Israeli Competition

Israel's largest documentary competition

The Frank Lowy Award for the Best Israeli Film

70,000 NIS Prize
The Best Israeli Film is also eligible for a marketing grant of 100,000 NIS for the American Academy Award Campaign.

Love It Was Not by Maya Sarfaty, produced by Nir Sa'ar and Kurt Langbein

Courtesy of: Frank Lowy
With the support of: Glikson and Edit Studios

Jury's justification

Rare in its powerful dramatic effect, this story unfolds before the viewers as they are led with confidence to meet captivating characters, experience superb editing, and discover brilliantly-treated archive footage. From beginning to end, the film balances the thin line between aggressor and victim, while managing to capture the horrors of war, present moving, living testimonies, explore the themes of memory and forgetting, and raise poignant questions about the deceptive power of love.

The Yossi Kaufmann Award for Best Director

25,000 NIS prize
Efim Graboy for The War of Raya Sinitsina

Courtesy of: Makor Foundation for Israeli Films

Jury's justification

Together with other aging Soviet veterans of the Siege of Leningrad, 94-year old Raya Sinitsina struggles to preserve her memories of heroic resistance and sacrifice during the war. In Efim Graboy’s incisive and poignant film, this act of bearing witness evolves in surprisingly tender ways to become an expression of the love between a young filmmaker and his elderly subject. Through his deft interweaving of intimate portraiture and candid self-reflection, historical documentation and vivid storytelling, Graboy awakens our sense of humanity and humility in the face of unfathomable trauma.

Special Jury Award

10,000 NIS prize
No Hard Feelings by Arthur Abramov, produced by Osnat Trabelsi

Courtesy of: Harel Insurance Investments and Financial Services

Jury's justification

Through its vibrant and fascinating central character, Sarah, No Hard Feelings unravels the complex layers of immigrant subjectivity and experience. A portrait of longing, resilience, depletion, and dreams deferred, marked by the dramatic endurance of a patriarchal social structure.

The Mayor of Tel Aviv-Yafo Award for Best Debut Film

30,000 NIS prize
Rain in Her Eyes by Ron Omer, produced by Shula Spiegel and Dana Eden

Courtesy of: Mayor of Tel Aviv-Yafo

Jury's justification

A sensitive, intimate film that reveals new insights about writer Dvora Omer—the filmmaker’s mother. Delving into her past, the film exposes Omer as a fragile, vulnerable woman, who lived for years with the knowledge that her parents had abandoned her. Using archive footage, journal entries, and excerpts from her works read by cultural figures influenced by her writing, the director manages to draw a uniquely lyrical portrait of this eminent Israeli author.

Best Cinematography Award

7,000 NIS prize
Efim Graboy and Daniel Binsted for The War of Raya Sinitsina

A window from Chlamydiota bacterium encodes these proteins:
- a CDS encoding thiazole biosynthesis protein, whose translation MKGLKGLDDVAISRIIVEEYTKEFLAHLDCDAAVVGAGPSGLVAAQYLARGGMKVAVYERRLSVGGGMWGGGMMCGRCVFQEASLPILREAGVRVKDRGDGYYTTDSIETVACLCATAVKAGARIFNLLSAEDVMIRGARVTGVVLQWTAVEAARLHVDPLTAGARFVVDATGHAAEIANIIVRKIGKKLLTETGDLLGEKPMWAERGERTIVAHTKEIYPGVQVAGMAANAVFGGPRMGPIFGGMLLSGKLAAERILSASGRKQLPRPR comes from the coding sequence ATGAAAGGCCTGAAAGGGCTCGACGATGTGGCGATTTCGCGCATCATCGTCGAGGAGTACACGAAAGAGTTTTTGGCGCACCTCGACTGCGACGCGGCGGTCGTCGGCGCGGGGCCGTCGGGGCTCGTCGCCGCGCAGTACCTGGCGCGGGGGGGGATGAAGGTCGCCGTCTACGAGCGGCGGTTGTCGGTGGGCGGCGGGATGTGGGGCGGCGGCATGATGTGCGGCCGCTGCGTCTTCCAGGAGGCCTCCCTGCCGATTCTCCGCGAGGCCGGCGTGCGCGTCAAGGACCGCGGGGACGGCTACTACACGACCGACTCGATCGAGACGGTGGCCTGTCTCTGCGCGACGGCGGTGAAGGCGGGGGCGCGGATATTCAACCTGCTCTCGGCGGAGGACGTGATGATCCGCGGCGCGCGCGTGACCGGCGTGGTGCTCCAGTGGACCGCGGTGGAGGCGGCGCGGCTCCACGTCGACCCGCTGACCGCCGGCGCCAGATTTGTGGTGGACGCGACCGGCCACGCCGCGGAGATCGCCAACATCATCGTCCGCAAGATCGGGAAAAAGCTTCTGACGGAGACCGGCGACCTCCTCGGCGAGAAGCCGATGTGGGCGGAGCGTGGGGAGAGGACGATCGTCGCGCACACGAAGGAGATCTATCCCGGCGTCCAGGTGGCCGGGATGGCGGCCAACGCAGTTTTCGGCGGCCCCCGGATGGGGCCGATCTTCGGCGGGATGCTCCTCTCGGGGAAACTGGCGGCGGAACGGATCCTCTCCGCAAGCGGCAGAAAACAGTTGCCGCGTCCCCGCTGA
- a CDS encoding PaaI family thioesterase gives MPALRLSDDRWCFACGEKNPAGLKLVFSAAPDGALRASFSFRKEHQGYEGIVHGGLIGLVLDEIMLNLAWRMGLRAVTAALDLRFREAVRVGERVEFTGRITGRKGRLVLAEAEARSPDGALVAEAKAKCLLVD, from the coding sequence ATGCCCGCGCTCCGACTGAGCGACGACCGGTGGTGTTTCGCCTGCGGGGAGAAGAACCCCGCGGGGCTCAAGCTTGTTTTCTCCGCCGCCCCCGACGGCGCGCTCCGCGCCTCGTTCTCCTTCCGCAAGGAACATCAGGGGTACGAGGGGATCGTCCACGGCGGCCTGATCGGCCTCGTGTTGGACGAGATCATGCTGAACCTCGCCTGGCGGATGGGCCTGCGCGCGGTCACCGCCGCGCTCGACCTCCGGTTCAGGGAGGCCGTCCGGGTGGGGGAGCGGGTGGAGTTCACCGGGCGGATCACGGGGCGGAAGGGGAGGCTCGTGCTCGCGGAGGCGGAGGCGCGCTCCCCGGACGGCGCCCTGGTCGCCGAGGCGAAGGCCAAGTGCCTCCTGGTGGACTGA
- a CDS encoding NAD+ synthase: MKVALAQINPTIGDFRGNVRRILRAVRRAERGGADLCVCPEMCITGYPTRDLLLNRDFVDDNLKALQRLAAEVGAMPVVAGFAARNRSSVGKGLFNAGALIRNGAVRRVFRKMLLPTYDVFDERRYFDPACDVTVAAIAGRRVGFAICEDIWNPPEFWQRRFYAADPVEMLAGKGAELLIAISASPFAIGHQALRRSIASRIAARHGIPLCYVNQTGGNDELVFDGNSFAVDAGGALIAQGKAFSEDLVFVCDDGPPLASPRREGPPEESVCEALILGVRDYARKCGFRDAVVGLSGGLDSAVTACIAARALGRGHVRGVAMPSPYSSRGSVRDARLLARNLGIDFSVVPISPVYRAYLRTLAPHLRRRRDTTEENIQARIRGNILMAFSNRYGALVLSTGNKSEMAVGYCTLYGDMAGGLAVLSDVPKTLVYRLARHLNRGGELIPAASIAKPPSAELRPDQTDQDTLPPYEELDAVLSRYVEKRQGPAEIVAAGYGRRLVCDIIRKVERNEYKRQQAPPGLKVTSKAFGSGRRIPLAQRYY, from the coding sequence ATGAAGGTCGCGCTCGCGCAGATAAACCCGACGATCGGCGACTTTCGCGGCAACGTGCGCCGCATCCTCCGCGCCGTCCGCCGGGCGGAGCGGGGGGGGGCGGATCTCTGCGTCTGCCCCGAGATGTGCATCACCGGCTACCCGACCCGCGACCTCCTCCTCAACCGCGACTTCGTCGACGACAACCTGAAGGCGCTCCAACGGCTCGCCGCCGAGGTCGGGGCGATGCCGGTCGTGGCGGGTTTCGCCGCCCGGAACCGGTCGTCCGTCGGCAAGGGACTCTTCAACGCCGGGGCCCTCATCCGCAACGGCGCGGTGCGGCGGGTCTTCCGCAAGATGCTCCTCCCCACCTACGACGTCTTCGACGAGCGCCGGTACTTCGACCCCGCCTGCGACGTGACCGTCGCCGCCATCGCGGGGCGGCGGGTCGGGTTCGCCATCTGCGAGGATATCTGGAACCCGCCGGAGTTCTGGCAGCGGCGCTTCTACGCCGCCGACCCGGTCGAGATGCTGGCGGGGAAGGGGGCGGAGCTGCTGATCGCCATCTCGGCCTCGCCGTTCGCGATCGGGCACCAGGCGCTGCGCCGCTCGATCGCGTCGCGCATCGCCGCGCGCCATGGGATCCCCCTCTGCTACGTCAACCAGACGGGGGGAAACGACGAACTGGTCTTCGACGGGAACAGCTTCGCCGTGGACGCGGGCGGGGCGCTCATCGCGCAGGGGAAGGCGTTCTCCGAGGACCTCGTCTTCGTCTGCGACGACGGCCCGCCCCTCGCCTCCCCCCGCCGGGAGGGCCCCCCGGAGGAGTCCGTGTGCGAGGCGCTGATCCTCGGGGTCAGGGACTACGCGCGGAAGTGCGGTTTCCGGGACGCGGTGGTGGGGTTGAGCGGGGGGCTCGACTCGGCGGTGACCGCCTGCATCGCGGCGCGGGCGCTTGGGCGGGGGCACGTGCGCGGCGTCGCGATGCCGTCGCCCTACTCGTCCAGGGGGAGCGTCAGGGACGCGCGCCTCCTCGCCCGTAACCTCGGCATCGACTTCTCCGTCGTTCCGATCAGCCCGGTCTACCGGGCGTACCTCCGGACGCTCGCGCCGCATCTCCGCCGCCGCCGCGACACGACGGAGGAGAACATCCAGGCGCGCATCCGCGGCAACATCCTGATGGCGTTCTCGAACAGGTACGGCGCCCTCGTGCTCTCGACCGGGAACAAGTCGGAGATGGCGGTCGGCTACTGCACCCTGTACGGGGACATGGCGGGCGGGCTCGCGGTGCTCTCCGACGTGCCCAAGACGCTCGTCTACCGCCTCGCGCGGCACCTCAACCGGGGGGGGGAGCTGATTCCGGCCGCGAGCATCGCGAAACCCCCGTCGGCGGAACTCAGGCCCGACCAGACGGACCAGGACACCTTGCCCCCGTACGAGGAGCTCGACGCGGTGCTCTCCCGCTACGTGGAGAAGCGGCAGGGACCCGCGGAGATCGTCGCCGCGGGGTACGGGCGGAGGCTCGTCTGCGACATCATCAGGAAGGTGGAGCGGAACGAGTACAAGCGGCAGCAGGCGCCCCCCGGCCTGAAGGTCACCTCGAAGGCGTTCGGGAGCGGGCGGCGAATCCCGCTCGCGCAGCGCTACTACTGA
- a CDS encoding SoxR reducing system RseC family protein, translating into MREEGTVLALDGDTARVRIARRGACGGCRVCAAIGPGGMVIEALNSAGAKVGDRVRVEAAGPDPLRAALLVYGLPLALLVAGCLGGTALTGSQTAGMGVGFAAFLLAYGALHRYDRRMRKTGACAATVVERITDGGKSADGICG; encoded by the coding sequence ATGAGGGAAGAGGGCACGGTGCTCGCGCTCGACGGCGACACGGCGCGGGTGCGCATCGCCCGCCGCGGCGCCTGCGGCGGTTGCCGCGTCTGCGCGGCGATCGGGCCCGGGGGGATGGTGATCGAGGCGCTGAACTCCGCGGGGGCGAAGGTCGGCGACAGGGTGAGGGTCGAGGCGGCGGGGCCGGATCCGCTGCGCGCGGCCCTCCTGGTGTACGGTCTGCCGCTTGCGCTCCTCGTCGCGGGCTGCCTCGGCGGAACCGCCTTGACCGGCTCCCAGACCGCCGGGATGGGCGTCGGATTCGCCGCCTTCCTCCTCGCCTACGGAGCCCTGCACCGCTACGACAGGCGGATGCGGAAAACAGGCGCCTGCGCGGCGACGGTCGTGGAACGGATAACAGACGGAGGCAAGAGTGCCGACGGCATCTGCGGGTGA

Courtesy of: KAN - IPBC

Jury's justification

Cinematographers Efim Graboy and Daniel Binsted move adroitly from the monumental to the incidental, from the abstract to the earthbound, as they attempt to inscribe epic forces of history onto a single woman’s life. In the film’s sensuous recurrent image of a field of sunflowers, Raya Sinitsina’s memories are given the weight of poetic metaphor.

Best Editing Award

7,000 NIS prize
Tor Ben Mayor for The Three Yossi

Courtesy of: KAN - IPBC

Jury's justification

Moving dynamically between past and present, between footage shot twenty years ago and our current moment, The Three Yossi finely weaves the transgenerational struggles of a marginalized urban population. Using the original footage as a mirroring device, the film's editing synthesizes the passage of time but expands its meaning, finding vitality, pathos, and revelation in every scene.

Research Award

7,000 NIS prize
Mor Loushy for Kings of Capitol Hill

Courtesy of: KAN - IPBC

Jury's justification

This film tells the story of AIPAC—the strongest Jewish lobby in the United States. Based on information obtained through incredibly comprehensive research, the film establishes a chronological narrative through interviews with former high-ranking liberal members of the movement. The film takes the viewers through the political breaking point in AIPAC, which is currently controlled by conservative Jews. The voices of the former members, who criticize the policy of the Israeli government, are heard for the first time in this film. As their voices grow stronger, they raise questions about the mechanism behind Israel’s relationship with American Jewry.

International Competition

Bold, important, and extraordinary documentaries from around the world, carefully selected from this year's releases

Best International Film Award

20,000 NIS prize
Collective by Alexander Nanau

Courtesy of: Ministry of Culture and Sport - The Israeli Film Council

Jury's justification

Director Nanau’s masterful film unfolds in a compelling, suspenseful way from beginning to end. The story of the bravery and futility of individuals trying to fight large-scale political fraud is argued with great cinematic power. His panoramic portrait of systemic corruption is universal and especially urgent for our time.

Honorable Mention

The Painter and the Thief by Benjamin Ree

Jury's justification

The exceptional storytelling work creates a multi-layered narrative about two unique outsiders. Ultimately about the redemptive possibilities of art, the film makes surprising discoveries in the power of human compassion.

Depth of Field Competition

Films that push the envelope of the genre, redefining the word ''documentary''

Artistic Vision Award

10,000 NIS prize
Tokyo Ride by Louise Lemoine and Ila Bêka

Courtesy of: Ministry of Culture and Sport - The Israeli Film Council

Jury's justification